Freezer camp

My chickens have enough heritage blood in them to go broody in the summer. I’ve tried the incubator project but nothing hatches eggs like a real chicken. When I notice the hens beginning to sit I gather large (but not too large) clean eggs, tuck them under her and hope she sits for 21days. And voila, the miracle of life, baby chicks!! And with the good comes the bad–the good, replacement hens–the bad, roosters!! On a farm, males are nothing but a bother. Yes you need one or two but the sad truth is that most of the boys, pretty though they are, are destined for freezer camp.

So a few weeks ago, after watching the forecast religiously for a warmish weekend, we decided to go for it. Little did I know that over the next couple weeks the weather only warmed unnaturally and had I waited I could have butchered in a t-shirt. Oh well.

I only had 8 roosters and ten rabbits. I gathered my supplies–my best friend, a really sharp knife. Nothing is more frustrating than a dull knife (not to mention dangerous too). This knife is a genius invention with a replaceable scalpel type blade and a no slip handle. Excellent for the job. I had prepared the fire pit a few days earlier and stocked firewood nearby. The chickens need to be dipped in HOT water to release their feathers, but not too hot so the skin doesn’t tear. We had separated the roosters from the hens a few weeks before hand. They were just too mean to the girls and I wanted them in a place where they would be easier to catch.

My chicken wrangling daughter caught them, I dispatched them, dipped them, she plucked, I gutted. Quite the assembly line. And just like that they were done. It was a cool day so we were glad to head inside. I left the chickens soaking in a salty brine to pull out the last of the blood. Then we did rabbits, which are so much easier than chickens. It took no time at all to harvest the ten rabbits, all young pet stock that didn’t sell. When we were at the coast on holiday it was quite a common occurrence to see signs advertising rabbits, PET OR POT!!

I broke the rabbits down into pieces, easier to store in the freezer and different parts are used for different dishes. Rabbit meat is much denser than chicken. I just read on a FB rabbit site that rabbit meat is more like turkey which is surprisingly accurate.

The carcasses I roasted for broth, and then I picked every shred of meat off the bones for the dog. Rabbits have a million tiny bones that can choke a dog, or puncture a gut but there is sooo much meat left on the carcass I just can’t bear to waste it. All in all a very productive harvest.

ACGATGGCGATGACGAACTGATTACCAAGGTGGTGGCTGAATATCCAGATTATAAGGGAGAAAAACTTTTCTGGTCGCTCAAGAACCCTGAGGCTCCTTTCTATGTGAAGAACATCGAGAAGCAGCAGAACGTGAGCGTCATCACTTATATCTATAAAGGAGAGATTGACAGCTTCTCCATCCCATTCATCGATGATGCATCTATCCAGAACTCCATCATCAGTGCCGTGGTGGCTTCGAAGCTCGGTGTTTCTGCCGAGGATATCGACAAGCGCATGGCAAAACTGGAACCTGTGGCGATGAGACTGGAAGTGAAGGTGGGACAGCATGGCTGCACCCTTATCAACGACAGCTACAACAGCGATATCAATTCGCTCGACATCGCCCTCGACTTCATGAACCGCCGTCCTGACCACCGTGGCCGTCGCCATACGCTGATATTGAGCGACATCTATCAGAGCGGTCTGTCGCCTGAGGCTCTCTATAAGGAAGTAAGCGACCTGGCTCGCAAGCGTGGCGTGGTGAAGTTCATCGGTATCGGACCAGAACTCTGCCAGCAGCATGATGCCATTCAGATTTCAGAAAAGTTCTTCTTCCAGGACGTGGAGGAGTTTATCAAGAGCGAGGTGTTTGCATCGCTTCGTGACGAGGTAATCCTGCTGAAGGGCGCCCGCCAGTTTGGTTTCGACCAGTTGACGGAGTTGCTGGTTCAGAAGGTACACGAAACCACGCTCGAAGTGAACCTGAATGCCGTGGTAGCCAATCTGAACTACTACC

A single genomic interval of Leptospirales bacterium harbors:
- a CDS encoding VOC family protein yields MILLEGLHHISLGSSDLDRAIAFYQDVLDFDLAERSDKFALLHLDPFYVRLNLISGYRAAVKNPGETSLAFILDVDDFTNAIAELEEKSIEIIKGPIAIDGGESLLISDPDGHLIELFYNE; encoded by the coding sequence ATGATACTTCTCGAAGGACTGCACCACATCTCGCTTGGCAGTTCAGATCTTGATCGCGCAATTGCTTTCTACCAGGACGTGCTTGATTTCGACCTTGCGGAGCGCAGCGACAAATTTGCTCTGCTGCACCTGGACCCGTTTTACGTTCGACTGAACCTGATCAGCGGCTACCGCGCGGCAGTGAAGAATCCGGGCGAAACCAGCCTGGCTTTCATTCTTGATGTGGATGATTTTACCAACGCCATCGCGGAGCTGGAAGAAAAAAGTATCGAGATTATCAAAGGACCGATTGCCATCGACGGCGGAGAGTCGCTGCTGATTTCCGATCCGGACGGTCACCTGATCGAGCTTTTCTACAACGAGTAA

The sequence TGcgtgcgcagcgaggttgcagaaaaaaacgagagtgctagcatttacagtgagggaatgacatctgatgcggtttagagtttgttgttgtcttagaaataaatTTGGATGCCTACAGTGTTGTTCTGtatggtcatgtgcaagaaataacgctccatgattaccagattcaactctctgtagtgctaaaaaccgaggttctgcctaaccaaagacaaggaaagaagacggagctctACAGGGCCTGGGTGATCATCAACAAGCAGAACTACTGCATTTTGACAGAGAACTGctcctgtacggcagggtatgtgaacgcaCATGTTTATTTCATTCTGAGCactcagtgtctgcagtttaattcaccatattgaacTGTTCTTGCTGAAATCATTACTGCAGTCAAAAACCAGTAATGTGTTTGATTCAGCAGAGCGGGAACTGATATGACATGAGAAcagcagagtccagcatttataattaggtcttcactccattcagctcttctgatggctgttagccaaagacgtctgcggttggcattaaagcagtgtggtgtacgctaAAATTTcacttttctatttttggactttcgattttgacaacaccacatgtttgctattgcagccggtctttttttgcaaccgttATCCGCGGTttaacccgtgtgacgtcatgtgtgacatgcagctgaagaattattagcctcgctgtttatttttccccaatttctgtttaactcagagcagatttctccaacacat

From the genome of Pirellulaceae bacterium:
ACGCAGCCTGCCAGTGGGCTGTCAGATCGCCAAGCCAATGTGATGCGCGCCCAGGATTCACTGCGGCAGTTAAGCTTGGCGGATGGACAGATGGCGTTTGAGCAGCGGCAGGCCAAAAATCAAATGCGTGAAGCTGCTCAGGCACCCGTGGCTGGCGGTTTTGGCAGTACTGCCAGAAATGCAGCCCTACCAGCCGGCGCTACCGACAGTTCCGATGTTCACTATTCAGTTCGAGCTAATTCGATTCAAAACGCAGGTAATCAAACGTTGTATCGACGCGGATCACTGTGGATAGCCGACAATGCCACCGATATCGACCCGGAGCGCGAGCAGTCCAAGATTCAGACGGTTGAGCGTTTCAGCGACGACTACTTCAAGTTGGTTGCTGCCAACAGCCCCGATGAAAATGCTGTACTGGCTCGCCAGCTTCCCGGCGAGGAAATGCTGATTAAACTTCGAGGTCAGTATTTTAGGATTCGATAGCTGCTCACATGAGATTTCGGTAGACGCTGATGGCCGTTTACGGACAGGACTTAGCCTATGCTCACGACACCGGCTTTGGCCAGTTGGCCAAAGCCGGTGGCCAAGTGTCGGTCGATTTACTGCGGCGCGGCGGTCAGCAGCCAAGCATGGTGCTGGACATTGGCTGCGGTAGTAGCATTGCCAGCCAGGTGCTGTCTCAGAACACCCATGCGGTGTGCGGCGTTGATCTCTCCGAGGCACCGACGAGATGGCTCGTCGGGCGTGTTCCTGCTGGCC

Spirits and jewels

I’m late this year making my Christmas cakes. I had found the last piece of the cakes I made two years ago in the pantry after the recent mouse related purge and was quite enjoying it when my sister came for a visit. Christmas cake?!? said she. And that was the end of that as I gave her the last of it. It only gets better with age and this one was particularly good. But all good things come to an end.

I gathered all my fruit and nuts in my big bread bowl and doused them in a liberal portion of a really good dark rum. I generally use Lambs but I was visiting my neighbour not so long ago and he had this one which we drank straight up. It was delicious–dark and caramel-ly–lots of body there. First one cupful then a day later another cup if the fruit has absorbed it all. Then a final shot of amaretto. The recipe calls for blanched almonds which I don’t understand. Why would you remove the fibre? Looks? You can’t see the brown skin when the batter surrounds the fruit and nuts. And when it’s sliced the beautiful pale nut flesh is revealed. So simply whole almonds. And candied ginger. When my mom made her Christmas cake she bought ginger in syrup and diced it up to put in the cake. I can’t find that anymore–I’m sure it’s around somewhere but I used candied ginger slices and left them in big pieces. Lots of cherries and big chunks of pineapple. Candied peel and citron–no raisins. They are too dark and I want the slices of cake to look like stained glass with big chunks of colour mortared together with the thinnest of batter.

I was heavy with the spices as the cake needs flavour and added extra ginger and molasses. Ten eggs, a pound of butter and the smallest quantity of flour possible. Demerara sugar. Sour cream and homemade apple jelly. Mix it all together and spoon into paper lined tins. Mom always used brown paper bags from groceries that she greased with lard and lined her tins with. I just used parchment paper.

O, a wonderful pudding Bob Cratchit said, and calmly too, that he regarded it as the greatest success achieved by Mrs. Cratchit since their marriage. Mrs. Cratchit said that now the weight was off her mind, she would confess she had had her doubts about the quantity of flour.

I too had doubts about the quantity of flour. Two hours into baking I found the batter had bubbled up and over the edge of the tins, lava like in its consistency. I pulled the cakes out, scraped up the crispy bits from the cookie pan and the sides of the cake tins (and the flaming bits off the oven floor!!) and shoved the cakes back into the oven for another couple hours, praying for the best. The crispy bits were yummy 😋.

The cakes cooled on racks overnight and then the moment of truth. The proof of the pudding is in the eating, or so they say. Delicious!I trimmed the crispy edges, bathed them in rum and amaretto, and wrapped them up to age in the pantry. One is heading to my cousin in Vienna and one is for my sister. The other two are mine, all mine 😍😍. They will be best next year, if I can save one that long. Maybe I should just make another batch!!